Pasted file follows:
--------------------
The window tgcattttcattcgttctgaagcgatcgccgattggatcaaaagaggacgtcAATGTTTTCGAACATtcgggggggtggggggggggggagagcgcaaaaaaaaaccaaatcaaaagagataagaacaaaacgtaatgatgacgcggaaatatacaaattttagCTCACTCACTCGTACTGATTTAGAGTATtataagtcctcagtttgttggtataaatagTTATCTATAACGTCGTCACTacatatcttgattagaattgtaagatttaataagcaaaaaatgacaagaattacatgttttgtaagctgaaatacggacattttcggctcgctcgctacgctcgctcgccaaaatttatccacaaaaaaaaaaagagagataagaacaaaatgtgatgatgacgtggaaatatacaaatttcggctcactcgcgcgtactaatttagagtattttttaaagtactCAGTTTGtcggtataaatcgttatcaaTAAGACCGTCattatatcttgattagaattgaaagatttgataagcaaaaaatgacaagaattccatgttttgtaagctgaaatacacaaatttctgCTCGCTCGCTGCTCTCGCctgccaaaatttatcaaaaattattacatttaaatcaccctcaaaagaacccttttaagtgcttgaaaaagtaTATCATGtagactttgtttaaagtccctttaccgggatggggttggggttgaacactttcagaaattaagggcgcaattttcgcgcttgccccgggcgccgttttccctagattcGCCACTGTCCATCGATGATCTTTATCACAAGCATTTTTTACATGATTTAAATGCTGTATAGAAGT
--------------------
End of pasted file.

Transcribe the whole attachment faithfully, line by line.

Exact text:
The window tgcattttcattcgttctgaagcgatcgccgattggatcaaaagaggacgtcAATGTTTTCGAACATtcgggggggtggggggggggggagagcgcaaaaaaaaaccaaatcaaaagagataagaacaaaacgtaatgatgacgcggaaatatacaaattttagCTCACTCACTCGTACTGATTTAGAGTATtataagtcctcagtttgttggtataaatagTTATCTATAACGTCGTCACTacatatcttgattagaattgtaagatttaataagcaaaaaatgacaagaattacatgttttgtaagctgaaatacggacattttcggctcgctcgctacgctcgctcgccaaaatttatccacaaaaaaaaaaagagagataagaacaaaatgtgatgatgacgtggaaatatacaaatttcggctcactcgcgcgtactaatttagagtattttttaaagtactCAGTTTGtcggtataaatcgttatcaaTAAGACCGTCattatatcttgattagaattgaaagatttgataagcaaaaaatgacaagaattccatgttttgtaagctgaaatacacaaatttctgCTCGCTCGCTGCTCTCGCctgccaaaatttatcaaaaattattacatttaaatcaccctcaaaagaacccttttaagtgcttgaaaaagtaTATCATGtagactttgtttaaagtccctttaccgggatggggttggggttgaacactttcagaaattaagggcgcaattttcgcgcttgccccgggcgccgttttccctagattcGCCACTGTCCATCGATGATCTTTATCACAAGCATTTTTTACATGATTTAAATGCTGTATAGAAGT